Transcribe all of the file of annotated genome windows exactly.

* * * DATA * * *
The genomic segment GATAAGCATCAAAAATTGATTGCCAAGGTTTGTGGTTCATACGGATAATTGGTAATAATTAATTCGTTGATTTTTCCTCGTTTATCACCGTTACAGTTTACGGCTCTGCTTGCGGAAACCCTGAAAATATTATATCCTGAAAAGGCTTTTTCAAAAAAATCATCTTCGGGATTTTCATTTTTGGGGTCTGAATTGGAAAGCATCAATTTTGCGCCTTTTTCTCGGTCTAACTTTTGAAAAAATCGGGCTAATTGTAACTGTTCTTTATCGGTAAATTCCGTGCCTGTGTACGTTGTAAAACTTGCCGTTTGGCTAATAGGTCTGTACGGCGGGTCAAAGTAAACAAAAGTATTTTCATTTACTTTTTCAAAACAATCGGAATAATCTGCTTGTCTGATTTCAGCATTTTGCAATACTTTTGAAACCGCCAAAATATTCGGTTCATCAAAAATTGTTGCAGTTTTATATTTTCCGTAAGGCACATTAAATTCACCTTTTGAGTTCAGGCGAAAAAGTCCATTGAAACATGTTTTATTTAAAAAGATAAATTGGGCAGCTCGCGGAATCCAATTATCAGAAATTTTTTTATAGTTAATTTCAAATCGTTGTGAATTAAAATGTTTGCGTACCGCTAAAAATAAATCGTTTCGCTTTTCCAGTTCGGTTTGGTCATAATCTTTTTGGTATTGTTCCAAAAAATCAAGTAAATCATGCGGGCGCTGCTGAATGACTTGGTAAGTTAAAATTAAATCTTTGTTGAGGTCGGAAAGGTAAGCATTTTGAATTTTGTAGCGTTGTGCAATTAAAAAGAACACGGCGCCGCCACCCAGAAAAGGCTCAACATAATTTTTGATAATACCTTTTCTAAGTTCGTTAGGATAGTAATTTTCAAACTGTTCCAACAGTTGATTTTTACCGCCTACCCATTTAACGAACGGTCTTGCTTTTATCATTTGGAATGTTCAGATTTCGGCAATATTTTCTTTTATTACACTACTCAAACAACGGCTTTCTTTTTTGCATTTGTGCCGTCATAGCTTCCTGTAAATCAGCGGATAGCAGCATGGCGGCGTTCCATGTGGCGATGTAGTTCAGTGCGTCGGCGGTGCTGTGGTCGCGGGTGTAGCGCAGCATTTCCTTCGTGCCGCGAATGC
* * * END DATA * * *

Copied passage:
The genomic segment GATAAGCATCAAAAATTGATTGCCAAGGTTTGTGGTTCATACGGATAATTGGTAATAATTAATTCGTTGATTTTTCCTCGTTTATCACCGTTACAGTTTACGGCTCTGCTTGCGGAAACCCTGAAAATATTATATCCTGAAAAGGCTTTTTCAAAAAAATCATCTTCGGGATTTTCATTTTTGGGGTCTGAATTGGAAAGCATCAATTTTGCGCCTTTTTCTCGGTCTAACTTTTGAAAAAATCGGGCTAATTGTAACTGTTCTTTATCGGTAAATTCCGTGCCTGTGTACGTTGTAAAACTTGCCGTTTGGCTAATAGGTCTGTACGGCGGGTCAAAGTAAACAAAAGTATTTTCATTTACTTTTTCAAAACAATCGGAATAATCTGCTTGTCTGATTTCAGCATTTTGCAATACTTTTGAAACCGCCAAAATATTCGGTTCATCAAAAATTGTTGCAGTTTTATATTTTCCGTAAGGCACATTAAATTCACCTTTTGAGTTCAGGCGAAAAAGTCCATTGAAACATGTTTTATTTAAAAAGATAAATTGGGCAGCTCGCGGAATCCAATTATCAGAAATTTTTTTATAGTTAATTTCAAATCGTTGTGAATTAAAATGTTTGCGTACCGCTAAAAATAAATCGTTTCGCTTTTCCAGTTCGGTTTGGTCATAATCTTTTTGGTATTGTTCCAAAAAATCAAGTAAATCATGCGGGCGCTGCTGAATGACTTGGTAAGTTAAAATTAAATCTTTGTTGAGGTCGGAAAGGTAAGCATTTTGAATTTTGTAGCGTTGTGCAATTAAAAAGAACACGGCGCCGCCACCCAGAAAAGGCTCAACATAATTTTTGATAATACCTTTTCTAAGTTCGTTAGGATAGTAATTTTCAAACTGTTCCAACAGTTGATTTTTACCGCCTACCCATTTAACGAACGGTCTTGCTTTTATCATTTGGAATGTTCAGATTTCGGCAATATTTTCTTTTATTACACTACTCAAACAACGGCTTTCTTTTTTGCATTTGTGCCGTCATAGCTTCCTGTAAATCAGCGGATAGCAGCATGGCGGCGTTCCATGTGGCGATGTAGTTCAGTGCGTCGGCGGTGCTGTGGTCGCGGGTGTAGCGCAGCATTTCCTTCGTGCCGCGAATGC